Harsh Lessons Lead to Dramatic Wins for VT, Louisville
Harsh Lessons Lead to Dramatic Wins for VT, Louisville
Louisville and Virginia Tech will face off in the final of the NCR D1AA playoffs after both won their semifinals over the weekend.
Goalkicking and momentum shifts were hugely influential on this day.
For Virginia Tech this was a follow-on from the attitude they have had for the last two years—they don't care who they play or what tough teams beat them, they don't get discouraged. Instead they use those games to learn and get better.
St. Joe's started the game with plenty of possession and weren't fazed by Virginia Tech's power in the tackle. They finally got into Hokie territory and when Virginia Tech was penalized flanker Tom DeRosa put a penalty over. The Hawks started to win the territorial game and got another kickable penalty at 18 minutes. That one, however, drifted wide.
The Hokies attacked after that and spent a long period in St. Joe's territory, charging through tackles and causing the Hawks all kinds of trouble. But little handling errors, penalties, or turnovers meant they couldn't quite convert. After about 15 minutes of knocking on the St. Joe's door, Virginia Tech nabbed a loose lineout and ran through 21 phases before getting a penalty, tapping and bashing it over through Jack Murphy, who was involved several times in that sequence.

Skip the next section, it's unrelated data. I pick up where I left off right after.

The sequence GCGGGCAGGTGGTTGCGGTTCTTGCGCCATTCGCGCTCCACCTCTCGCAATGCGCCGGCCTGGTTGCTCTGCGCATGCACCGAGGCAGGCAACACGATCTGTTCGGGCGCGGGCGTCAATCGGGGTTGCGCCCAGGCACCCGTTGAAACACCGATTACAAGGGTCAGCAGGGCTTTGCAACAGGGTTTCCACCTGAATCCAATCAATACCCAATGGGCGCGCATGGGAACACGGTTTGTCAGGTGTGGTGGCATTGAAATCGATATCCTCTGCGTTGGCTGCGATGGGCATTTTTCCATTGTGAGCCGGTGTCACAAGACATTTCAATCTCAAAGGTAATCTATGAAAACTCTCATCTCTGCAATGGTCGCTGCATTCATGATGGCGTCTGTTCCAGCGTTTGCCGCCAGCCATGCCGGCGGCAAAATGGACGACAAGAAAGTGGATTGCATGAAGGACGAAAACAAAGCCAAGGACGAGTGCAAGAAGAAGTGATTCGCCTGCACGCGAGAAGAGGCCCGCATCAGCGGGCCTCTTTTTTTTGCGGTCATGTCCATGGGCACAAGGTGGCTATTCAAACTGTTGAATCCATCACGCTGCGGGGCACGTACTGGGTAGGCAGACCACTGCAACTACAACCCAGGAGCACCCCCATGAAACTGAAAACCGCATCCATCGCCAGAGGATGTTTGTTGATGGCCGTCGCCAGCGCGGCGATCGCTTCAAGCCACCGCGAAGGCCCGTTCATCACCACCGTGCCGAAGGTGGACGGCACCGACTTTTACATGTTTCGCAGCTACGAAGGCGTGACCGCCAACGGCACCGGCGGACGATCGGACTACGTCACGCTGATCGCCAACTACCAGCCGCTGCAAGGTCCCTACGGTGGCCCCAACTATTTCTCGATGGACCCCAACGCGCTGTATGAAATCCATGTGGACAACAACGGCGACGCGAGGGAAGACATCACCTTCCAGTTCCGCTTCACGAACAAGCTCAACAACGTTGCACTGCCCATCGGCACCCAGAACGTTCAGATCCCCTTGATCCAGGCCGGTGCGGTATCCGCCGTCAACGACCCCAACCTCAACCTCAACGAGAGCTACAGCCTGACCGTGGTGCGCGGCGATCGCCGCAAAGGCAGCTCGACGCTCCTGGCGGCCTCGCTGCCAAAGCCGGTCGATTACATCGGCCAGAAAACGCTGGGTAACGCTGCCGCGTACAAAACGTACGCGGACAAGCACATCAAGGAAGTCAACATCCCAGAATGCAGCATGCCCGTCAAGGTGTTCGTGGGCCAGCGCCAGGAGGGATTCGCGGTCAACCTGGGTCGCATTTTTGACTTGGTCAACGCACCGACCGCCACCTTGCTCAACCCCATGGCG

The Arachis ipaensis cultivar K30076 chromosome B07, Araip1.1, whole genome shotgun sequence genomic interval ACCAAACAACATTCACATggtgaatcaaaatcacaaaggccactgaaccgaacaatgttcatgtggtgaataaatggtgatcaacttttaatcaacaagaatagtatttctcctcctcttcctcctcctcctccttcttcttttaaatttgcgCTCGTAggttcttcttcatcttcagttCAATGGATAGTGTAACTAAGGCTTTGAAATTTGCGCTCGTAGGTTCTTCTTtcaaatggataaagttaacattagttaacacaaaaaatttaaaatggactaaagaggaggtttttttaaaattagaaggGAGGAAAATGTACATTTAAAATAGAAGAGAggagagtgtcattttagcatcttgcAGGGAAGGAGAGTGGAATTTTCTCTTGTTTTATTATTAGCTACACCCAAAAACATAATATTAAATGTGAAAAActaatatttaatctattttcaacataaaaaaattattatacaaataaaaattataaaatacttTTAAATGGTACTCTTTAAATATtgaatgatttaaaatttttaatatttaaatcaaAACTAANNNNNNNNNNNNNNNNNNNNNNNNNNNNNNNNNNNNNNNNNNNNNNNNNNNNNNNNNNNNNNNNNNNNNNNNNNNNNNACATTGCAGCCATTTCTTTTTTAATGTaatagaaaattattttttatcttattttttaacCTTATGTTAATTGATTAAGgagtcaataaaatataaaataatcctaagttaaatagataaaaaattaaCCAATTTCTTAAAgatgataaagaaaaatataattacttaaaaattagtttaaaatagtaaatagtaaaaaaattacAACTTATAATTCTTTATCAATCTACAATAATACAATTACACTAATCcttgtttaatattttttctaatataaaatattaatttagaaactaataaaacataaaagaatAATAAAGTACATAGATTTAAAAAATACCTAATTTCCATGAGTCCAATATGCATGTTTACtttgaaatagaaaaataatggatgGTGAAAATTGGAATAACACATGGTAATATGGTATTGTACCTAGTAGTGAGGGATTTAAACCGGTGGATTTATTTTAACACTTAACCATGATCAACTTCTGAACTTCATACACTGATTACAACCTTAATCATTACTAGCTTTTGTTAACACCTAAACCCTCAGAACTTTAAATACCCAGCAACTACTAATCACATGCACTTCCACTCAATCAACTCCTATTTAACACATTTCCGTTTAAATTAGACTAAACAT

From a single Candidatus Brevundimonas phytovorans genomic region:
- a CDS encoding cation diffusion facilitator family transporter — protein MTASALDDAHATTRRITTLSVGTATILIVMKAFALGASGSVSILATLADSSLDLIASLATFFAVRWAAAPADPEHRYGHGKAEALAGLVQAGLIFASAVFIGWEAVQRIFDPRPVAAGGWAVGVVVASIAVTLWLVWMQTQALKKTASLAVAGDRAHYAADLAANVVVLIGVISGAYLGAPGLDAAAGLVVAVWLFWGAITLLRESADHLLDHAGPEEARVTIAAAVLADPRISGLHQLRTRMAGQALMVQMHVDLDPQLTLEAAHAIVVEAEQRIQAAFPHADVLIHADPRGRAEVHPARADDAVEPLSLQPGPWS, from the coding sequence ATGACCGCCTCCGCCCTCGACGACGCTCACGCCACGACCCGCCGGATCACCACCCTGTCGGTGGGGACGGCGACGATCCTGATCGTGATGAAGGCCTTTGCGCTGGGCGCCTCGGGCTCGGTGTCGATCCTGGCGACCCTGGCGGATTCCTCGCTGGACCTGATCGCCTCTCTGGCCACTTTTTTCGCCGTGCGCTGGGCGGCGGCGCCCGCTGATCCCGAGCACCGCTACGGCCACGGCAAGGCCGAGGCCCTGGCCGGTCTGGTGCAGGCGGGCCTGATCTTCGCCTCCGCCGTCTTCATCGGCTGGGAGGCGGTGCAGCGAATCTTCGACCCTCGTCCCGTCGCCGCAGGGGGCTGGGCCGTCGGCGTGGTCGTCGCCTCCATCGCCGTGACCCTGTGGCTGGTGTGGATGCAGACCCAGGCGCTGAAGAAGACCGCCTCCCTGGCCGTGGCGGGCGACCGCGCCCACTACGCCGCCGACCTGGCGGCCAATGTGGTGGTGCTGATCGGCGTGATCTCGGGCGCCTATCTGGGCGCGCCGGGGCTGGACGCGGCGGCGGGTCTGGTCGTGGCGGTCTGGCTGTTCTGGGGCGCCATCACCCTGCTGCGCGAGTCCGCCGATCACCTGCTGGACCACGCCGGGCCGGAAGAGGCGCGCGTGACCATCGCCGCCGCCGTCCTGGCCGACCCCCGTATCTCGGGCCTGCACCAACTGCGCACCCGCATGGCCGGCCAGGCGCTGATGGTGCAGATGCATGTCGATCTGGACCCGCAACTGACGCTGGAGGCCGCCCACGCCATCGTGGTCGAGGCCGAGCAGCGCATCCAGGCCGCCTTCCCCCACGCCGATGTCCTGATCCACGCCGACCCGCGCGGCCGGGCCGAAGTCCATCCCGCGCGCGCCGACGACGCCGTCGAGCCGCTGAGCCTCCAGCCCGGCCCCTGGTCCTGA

That put Virginia Tech up 7-3. St. Joe's defended doggedly but a couple of players paid for it with injuries—Connor Hohman hurt his hand quite badly, got it strapped up and kept going. But early in the second half the big lock had to finally go off for another knock.
That was a loss for St. Joe's as his size and power were missed.
St. Joe's spent move of the first 10 minutes of the second half in the Virginia Tech zone and looked to have an overlap to score, but wing Will Ritchie intercepted the final pass and took off for about 90 meters to score under the posts.
It was a massive turnaround and Virginia Tech had a 14-3 lead.
Now the Hokies were happy to defend—in the Rugby East they are used to that. But they had to stay disciplined. A penalty set up a St. Joe's lineout and when their maul was dragged down by Jack Murphy the Hawks had a penalty try and now were within four at 14-10.
Right after that, however, St. Joe's were penalized and captain and No. 8 Hunter Danesi was good on the ick to make it a converted try lead at 17-10.
Now they had to hold on. Slowly St. Joe's worked their way out of their end, and almost scored before the ball was stolen right on the Hokies' tryline. Finally flyhalf Will Woods called his own number and was over. DeRosa missed a kick he'd probably say he hits 90% of the time, and so Virginis Tech held on to a slim 17-15 lead.
Still there was time. Damesi had a shot to add three points but sliced the kick a bit. Still it allowed Virginia Tech to keep the ball in the St. Joe's end, and in fact the Hokies bottled the Hawks up really well and closed it out.
With Louisville vs Binghamton, the Liberty side just ran out and challenged the Cardinals at the point of contact. Playing with nothing to lose and with plenty of attitude, Binghamton succeeded to frustrating Louisville early. Favorites and top-ranked teams sometimes have a precarious psyche and Louisville found themselves a little bit rushes as the clock ticked by with no points.